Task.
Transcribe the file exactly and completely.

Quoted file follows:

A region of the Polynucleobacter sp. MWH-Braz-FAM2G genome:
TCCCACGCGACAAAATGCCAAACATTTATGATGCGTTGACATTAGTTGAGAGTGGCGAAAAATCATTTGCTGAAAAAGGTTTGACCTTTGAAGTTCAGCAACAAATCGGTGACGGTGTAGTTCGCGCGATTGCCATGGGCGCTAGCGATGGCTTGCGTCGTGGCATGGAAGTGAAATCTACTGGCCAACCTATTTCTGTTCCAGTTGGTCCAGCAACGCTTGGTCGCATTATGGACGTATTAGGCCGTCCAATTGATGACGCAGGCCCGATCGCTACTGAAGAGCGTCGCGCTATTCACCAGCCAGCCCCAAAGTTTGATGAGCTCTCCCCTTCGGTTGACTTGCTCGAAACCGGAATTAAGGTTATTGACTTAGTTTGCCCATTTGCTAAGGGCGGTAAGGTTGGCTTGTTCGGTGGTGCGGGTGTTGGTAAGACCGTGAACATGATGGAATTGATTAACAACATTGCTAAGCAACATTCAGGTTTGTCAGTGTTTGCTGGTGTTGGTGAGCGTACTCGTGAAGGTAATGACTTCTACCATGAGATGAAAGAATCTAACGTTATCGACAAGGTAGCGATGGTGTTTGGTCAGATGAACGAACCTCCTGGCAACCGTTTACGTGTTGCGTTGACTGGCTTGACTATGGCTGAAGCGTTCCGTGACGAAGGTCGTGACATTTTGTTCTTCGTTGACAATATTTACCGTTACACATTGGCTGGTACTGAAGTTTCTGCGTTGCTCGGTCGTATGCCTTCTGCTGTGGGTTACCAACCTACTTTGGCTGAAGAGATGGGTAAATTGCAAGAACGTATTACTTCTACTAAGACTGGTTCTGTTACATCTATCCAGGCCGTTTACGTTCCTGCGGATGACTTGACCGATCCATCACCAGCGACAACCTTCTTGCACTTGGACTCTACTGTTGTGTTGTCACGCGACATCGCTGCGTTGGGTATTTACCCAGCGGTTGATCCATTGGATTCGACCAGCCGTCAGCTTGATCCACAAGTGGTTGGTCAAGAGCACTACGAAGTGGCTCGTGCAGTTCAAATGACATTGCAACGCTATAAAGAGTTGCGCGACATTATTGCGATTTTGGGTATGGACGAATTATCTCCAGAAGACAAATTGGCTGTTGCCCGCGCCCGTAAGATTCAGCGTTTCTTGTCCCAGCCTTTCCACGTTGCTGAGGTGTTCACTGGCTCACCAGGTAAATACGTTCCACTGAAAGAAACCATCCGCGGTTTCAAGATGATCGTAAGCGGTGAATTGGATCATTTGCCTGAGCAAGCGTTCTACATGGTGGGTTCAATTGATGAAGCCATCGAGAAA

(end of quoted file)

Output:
A region of the Polynucleobacter sp. MWH-Braz-FAM2G genome:
TCCCACGCGACAAAATGCCAAACATTTATGATGCGTTGACATTAGTTGAGAGTGGCGAAAAATCATTTGCTGAAAAAGGTTTGACCTTTGAAGTTCAGCAACAAATCGGTGACGGTGTAGTTCGCGCGATTGCCATGGGCGCTAGCGATGGCTTGCGTCGTGGCATGGAAGTGAAATCTACTGGCCAACCTATTTCTGTTCCAGTTGGTCCAGCAACGCTTGGTCGCATTATGGACGTATTAGGCCGTCCAATTGATGACGCAGGCCCGATCGCTACTGAAGAGCGTCGCGCTATTCACCAGCCAGCCCCAAAGTTTGATGAGCTCTCCCCTTCGGTTGACTTGCTCGAAACCGGAATTAAGGTTATTGACTTAGTTTGCCCATTTGCTAAGGGCGGTAAGGTTGGCTTGTTCGGTGGTGCGGGTGTTGGTAAGACCGTGAACATGATGGAATTGATTAACAACATTGCTAAGCAACATTCAGGTTTGTCAGTGTTTGCTGGTGTTGGTGAGCGTACTCGTGAAGGTAATGACTTCTACCATGAGATGAAAGAATCTAACGTTATCGACAAGGTAGCGATGGTGTTTGGTCAGATGAACGAACCTCCTGGCAACCGTTTACGTGTTGCGTTGACTGGCTTGACTATGGCTGAAGCGTTCCGTGACGAAGGTCGTGACATTTTGTTCTTCGTTGACAATATTTACCGTTACACATTGGCTGGTACTGAAGTTTCTGCGTTGCTCGGTCGTATGCCTTCTGCTGTGGGTTACCAACCTACTTTGGCTGAAGAGATGGGTAAATTGCAAGAACGTATTACTTCTACTAAGACTGGTTCTGTTACATCTATCCAGGCCGTTTACGTTCCTGCGGATGACTTGACCGATCCATCACCAGCGACAACCTTCTTGCACTTGGACTCTACTGTTGTGTTGTCACGCGACATCGCTGCGTTGGGTATTTACCCAGCGGTTGATCCATTGGATTCGACCAGCCGTCAGCTTGATCCACAAGTGGTTGGTCAAGAGCACTACGAAGTGGCTCGTGCAGTTCAAATGACATTGCAACGCTATAAAGAGTTGCGCGACATTATTGCGATTTTGGGTATGGACGAATTATCTCCAGAAGACAAATTGGCTGTTGCCCGCGCCCGTAAGATTCAGCGTTTCTTGTCCCAGCCTTTCCACGTTGCTGAGGTGTTCACTGGCTCACCAGGTAAATACGTTCCACTGAAAGAAACCATCCGCGGTTTCAAGATGATCGTAAGCGGTGAATTGGATCATTTGCCTGAGCAAGCGTTCTACATGGTGGGTTCAATTGATGAAGCCATCGAGAAA